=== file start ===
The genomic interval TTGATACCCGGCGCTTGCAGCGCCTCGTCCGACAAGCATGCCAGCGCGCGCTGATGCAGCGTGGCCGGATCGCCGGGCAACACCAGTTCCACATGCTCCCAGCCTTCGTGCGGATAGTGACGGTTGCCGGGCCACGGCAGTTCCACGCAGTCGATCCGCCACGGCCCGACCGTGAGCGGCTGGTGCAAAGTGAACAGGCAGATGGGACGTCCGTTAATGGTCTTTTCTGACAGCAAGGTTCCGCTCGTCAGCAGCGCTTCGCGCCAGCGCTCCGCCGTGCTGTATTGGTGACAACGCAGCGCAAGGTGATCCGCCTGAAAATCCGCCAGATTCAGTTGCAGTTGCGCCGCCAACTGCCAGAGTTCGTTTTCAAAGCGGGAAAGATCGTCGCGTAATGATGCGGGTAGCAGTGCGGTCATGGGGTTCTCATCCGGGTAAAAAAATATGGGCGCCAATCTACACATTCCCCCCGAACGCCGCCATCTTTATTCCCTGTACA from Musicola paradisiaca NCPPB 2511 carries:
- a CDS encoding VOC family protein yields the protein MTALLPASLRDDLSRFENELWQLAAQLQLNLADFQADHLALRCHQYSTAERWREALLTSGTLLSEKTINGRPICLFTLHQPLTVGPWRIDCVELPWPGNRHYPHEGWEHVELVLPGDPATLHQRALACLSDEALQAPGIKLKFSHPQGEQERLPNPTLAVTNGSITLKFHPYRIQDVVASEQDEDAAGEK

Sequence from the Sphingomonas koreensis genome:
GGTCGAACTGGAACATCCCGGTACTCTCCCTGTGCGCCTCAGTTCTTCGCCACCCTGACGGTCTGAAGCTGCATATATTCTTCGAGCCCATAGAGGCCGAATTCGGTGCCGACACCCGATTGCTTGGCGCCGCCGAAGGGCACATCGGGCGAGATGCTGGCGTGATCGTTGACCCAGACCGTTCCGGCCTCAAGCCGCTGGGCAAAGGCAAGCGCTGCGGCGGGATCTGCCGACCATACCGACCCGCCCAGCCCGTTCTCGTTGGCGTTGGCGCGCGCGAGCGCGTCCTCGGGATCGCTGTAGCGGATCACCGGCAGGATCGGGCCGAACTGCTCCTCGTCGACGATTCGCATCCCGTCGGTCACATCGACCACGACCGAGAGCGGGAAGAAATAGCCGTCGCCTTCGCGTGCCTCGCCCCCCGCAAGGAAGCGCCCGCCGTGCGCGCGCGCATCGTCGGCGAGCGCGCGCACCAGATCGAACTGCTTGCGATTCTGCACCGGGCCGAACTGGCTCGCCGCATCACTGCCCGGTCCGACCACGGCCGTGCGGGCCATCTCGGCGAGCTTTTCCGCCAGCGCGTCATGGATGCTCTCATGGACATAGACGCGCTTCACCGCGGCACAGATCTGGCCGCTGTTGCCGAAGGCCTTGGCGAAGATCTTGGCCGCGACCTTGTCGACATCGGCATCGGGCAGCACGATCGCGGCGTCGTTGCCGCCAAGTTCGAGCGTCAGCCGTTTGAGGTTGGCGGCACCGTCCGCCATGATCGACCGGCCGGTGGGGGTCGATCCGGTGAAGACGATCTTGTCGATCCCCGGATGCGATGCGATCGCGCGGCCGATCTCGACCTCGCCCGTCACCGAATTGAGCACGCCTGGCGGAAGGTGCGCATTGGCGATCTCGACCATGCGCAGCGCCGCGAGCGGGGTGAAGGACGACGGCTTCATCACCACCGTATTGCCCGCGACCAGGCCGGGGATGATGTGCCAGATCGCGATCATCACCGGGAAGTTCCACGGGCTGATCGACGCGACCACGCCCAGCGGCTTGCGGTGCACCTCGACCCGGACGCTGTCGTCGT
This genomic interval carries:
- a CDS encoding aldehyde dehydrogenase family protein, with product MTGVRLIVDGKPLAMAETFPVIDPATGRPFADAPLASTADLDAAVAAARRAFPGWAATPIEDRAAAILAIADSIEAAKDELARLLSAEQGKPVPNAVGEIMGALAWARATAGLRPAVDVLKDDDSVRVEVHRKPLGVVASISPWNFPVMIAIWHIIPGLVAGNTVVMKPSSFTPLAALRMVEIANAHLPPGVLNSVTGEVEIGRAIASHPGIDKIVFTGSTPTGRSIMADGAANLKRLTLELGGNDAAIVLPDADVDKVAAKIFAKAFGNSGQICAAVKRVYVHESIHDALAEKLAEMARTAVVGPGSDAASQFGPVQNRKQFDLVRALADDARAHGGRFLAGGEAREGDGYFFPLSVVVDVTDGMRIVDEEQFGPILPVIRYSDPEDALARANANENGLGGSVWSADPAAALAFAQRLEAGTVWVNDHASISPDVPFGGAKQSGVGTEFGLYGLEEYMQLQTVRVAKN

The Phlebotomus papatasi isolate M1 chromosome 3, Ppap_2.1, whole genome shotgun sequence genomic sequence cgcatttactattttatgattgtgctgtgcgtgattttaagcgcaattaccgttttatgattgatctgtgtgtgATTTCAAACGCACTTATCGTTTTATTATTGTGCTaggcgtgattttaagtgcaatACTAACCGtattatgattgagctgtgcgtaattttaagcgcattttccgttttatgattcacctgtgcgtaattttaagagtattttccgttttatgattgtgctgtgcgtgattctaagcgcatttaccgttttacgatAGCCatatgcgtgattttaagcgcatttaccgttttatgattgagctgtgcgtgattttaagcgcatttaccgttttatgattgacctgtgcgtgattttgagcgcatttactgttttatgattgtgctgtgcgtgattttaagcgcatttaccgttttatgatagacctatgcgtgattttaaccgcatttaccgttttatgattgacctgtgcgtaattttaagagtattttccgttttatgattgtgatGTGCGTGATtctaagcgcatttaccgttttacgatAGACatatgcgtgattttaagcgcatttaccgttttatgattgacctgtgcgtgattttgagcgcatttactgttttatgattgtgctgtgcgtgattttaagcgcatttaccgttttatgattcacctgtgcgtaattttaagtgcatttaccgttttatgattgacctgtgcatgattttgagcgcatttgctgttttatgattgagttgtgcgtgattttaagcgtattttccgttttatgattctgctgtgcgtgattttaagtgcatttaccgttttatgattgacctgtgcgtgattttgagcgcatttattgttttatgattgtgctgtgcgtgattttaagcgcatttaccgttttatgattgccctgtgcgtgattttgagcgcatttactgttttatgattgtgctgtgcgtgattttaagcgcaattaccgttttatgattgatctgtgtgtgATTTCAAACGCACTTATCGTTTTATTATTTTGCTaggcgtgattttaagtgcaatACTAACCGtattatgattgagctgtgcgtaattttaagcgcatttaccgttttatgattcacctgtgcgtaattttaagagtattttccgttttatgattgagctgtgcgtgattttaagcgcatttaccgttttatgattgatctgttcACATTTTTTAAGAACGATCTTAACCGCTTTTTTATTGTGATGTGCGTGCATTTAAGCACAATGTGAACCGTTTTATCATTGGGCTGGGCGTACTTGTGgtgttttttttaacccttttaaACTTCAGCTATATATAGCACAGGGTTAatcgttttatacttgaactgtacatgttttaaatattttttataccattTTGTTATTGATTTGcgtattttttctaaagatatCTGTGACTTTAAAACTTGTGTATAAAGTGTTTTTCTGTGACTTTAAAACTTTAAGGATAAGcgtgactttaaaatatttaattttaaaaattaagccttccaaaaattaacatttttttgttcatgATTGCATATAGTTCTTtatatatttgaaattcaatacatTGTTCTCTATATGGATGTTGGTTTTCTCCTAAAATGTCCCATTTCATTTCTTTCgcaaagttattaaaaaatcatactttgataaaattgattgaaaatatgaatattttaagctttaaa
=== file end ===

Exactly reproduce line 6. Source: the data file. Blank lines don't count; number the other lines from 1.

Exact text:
- a CDS encoding aldehyde dehydrogenase family protein, with product MTGVRLIVDGKPLAMAETFPVIDPATGRPFADAPLASTADLDAAVAAARRAFPGWAATPIEDRAAAILAIADSIEAAKDELARLLSAEQGKPVPNAVGEIMGALAWARATAGLRPAVDVLKDDDSVRVEVHRKPLGVVASISPWNFPVMIAIWHIIPGLVAGNTVVMKPSSFTPLAALRMVEIANAHLPPGVLNSVTGEVEIGRAIASHPGIDKIVFTGSTPTGRSIMADGAANLKRLTLELGGNDAAIVLPDADVDKVAAKIFAKAFGNSGQICAAVKRVYVHESIHDALAEKLAEMARTAVVGPGSDAASQFGPVQNRKQFDLVRALADDARAHGGRFLAGGEAREGDGYFFPLSVVVDVTDGMRIVDEEQFGPILPVIRYSDPEDALARANANENGLGGSVWSADPAAALAFAQRLEAGTVWVNDHASISPDVPFGGAKQSGVGTEFGLYGLEEYMQLQTVRVAKN